What is the Difference Between Chicken Meal and Whole Chicken Meat?


Dog food manufacturers rely on chicken meals as an economical source of protein for their pet food products. However, pet parents must understand the difference between chicken meal and whole chicken meat: poultry meal comprises ground-up clean chicken parts such as feet, necks, and internal organs – though no feathers – while real chicken meat includes all components including feathers. Furthermore, 4D meat (from Dead, Dying, Diseased, or Disabled animals) could also be included in chicken meal products.

Nutro’s Chompin’ Chicken & Brown Rice formula provides your pet with high-quality proteins for maximum benefit.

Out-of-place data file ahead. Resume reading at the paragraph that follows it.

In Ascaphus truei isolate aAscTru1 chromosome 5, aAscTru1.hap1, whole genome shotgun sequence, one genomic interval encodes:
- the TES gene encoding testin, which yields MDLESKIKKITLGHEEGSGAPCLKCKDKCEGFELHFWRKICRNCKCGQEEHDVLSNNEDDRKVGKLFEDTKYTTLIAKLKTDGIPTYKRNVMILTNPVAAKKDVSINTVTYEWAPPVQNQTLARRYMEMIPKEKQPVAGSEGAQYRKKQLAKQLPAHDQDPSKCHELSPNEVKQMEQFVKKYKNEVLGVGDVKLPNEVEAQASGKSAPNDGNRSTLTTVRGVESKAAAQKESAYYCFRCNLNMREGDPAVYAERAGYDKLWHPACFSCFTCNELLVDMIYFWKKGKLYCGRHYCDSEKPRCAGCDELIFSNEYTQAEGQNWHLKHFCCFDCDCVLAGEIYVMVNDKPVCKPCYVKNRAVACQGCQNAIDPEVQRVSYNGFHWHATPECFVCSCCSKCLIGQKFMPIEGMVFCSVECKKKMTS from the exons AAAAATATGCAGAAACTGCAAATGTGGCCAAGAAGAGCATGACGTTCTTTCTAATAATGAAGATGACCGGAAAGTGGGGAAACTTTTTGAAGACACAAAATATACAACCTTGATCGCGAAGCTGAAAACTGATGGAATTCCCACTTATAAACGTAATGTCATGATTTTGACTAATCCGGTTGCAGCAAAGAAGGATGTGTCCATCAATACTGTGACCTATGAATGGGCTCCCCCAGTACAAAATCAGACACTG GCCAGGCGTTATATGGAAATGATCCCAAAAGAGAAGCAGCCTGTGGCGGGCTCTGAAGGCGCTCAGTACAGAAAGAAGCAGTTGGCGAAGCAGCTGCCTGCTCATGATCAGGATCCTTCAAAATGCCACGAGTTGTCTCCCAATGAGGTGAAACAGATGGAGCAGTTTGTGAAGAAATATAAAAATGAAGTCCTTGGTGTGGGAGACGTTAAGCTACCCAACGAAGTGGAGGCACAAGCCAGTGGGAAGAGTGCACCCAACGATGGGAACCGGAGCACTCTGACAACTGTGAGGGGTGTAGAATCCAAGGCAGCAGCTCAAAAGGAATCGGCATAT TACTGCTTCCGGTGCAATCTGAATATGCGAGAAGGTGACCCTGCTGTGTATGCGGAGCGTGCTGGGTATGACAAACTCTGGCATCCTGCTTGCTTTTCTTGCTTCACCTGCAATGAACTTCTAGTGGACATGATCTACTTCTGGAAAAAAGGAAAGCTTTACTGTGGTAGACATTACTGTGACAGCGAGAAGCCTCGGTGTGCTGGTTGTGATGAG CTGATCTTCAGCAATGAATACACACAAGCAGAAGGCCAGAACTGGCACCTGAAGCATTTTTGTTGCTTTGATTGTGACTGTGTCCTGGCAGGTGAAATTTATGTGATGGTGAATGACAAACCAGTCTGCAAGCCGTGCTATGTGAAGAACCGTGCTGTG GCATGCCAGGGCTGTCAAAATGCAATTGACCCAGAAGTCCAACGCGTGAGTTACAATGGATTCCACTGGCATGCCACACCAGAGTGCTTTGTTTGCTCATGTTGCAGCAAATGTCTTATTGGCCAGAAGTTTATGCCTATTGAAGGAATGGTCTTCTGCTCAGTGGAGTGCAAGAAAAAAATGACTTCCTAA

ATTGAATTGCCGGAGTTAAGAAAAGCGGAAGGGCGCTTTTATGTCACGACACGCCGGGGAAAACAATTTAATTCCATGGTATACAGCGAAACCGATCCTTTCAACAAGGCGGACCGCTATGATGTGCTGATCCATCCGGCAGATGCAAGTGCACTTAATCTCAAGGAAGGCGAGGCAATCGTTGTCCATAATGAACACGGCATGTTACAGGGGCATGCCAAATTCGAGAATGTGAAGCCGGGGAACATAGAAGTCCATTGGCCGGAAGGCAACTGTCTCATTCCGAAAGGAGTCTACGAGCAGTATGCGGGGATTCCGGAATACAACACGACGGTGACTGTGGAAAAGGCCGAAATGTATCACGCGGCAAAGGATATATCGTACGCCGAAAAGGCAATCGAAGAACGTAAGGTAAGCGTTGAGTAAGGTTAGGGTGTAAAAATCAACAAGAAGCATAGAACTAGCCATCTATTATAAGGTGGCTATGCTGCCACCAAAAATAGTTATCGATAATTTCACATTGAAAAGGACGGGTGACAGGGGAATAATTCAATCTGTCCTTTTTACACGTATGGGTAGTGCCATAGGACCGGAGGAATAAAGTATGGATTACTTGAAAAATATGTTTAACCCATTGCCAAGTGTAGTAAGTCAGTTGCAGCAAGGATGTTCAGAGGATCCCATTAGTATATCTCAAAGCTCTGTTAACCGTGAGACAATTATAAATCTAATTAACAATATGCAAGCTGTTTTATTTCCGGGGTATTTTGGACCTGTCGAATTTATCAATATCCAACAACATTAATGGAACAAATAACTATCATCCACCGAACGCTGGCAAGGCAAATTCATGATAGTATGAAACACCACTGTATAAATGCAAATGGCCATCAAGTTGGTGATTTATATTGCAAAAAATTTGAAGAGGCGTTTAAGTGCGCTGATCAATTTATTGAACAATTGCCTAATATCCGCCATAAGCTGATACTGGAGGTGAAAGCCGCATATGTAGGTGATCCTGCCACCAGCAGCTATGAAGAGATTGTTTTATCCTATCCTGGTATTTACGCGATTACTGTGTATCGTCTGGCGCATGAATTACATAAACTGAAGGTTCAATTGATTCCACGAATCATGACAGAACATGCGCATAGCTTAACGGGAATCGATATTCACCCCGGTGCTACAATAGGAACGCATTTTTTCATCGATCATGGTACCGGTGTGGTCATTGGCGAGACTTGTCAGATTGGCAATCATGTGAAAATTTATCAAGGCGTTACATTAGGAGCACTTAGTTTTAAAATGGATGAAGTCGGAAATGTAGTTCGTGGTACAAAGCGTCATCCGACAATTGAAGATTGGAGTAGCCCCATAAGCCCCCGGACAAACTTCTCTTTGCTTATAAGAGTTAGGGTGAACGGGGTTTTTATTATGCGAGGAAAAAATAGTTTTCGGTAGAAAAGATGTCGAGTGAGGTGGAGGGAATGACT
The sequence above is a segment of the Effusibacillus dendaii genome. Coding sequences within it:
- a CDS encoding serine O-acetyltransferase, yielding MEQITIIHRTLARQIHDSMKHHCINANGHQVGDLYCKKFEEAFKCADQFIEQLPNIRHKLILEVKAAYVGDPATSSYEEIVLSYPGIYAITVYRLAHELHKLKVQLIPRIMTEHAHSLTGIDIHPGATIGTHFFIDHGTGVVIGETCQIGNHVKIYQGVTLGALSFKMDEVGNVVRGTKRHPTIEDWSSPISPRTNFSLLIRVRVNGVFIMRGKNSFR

Protein is an integral part of your dog’s diet. It is essential in building and maintaining lean muscles while supporting digestive health and immune defenses. Diamond Naturals’ recipe features quality proteins, including chicken as its first ingredient and duck necks, which contain rich calcium, chondroitin, and glucosamine to support joint, skin, and cell health while maintaining proper bone and tooth development.

Chicken meals can be a highly palatable source of protein for your dog. However, it should not be confused with chicken by-product meal, consisting of ground and rendered clean animal parts (including skin, feet, intestines, and undeveloped eggs) that are unfit for human consumption and should not be fed directly. Chicken by-product meal typically features reduced amino acid profiles and digestibility compared to whole chicken meat.

Some manufacturers use chicken meals as an economical substitute for real chicken because it is cheaper. However, this can result in pet foods containing 4D meat that should not be suitable for human consumption.